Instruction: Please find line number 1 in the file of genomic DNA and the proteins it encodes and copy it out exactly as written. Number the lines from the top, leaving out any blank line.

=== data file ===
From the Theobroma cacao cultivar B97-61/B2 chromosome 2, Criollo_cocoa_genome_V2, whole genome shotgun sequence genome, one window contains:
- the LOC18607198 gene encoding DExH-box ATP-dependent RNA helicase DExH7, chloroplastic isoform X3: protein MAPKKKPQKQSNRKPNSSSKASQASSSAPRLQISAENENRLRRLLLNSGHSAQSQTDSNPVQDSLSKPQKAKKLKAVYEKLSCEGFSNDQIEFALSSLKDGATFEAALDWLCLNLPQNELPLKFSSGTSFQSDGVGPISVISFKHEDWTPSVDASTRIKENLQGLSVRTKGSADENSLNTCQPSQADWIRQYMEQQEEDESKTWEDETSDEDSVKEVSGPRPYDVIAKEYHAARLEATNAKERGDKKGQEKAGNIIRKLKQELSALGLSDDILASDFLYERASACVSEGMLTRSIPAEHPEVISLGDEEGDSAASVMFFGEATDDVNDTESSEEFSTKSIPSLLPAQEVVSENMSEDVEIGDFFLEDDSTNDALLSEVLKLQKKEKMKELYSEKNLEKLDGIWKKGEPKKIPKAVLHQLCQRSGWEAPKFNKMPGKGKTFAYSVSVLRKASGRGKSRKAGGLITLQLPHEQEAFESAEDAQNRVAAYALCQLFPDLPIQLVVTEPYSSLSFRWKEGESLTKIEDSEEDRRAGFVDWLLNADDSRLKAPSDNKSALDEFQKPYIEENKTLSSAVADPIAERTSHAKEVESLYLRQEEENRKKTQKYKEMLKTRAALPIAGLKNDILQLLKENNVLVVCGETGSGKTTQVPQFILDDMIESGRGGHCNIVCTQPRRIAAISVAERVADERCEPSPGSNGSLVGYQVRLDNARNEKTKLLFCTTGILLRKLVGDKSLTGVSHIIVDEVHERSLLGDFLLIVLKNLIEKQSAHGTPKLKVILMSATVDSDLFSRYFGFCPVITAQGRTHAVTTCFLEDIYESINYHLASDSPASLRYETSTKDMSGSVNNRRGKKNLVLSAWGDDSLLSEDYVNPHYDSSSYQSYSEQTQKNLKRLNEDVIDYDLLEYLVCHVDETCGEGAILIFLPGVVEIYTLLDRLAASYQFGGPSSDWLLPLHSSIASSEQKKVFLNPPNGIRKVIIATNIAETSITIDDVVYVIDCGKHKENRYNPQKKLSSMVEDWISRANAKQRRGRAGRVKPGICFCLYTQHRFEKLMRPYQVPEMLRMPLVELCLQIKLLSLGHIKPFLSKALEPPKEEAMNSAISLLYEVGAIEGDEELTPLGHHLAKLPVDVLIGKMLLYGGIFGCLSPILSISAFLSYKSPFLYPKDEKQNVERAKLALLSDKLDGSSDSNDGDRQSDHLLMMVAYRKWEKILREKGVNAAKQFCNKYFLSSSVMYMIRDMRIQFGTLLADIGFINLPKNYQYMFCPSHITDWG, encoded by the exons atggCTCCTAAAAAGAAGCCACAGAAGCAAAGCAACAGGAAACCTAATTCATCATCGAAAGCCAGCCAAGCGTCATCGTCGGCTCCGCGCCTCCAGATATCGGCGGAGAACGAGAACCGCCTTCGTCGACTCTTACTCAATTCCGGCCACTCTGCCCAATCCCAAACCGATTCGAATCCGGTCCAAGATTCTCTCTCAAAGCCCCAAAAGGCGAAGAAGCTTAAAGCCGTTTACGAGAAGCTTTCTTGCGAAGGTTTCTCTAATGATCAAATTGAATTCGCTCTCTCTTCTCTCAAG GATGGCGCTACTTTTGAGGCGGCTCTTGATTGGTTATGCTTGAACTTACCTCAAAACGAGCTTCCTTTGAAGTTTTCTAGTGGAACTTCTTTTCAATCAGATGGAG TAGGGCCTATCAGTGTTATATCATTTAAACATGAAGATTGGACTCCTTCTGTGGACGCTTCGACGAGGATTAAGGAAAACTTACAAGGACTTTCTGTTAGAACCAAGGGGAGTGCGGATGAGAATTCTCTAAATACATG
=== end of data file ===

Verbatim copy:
From the Theobroma cacao cultivar B97-61/B2 chromosome 2, Criollo_cocoa_genome_V2, whole genome shotgun sequence genome, one window contains: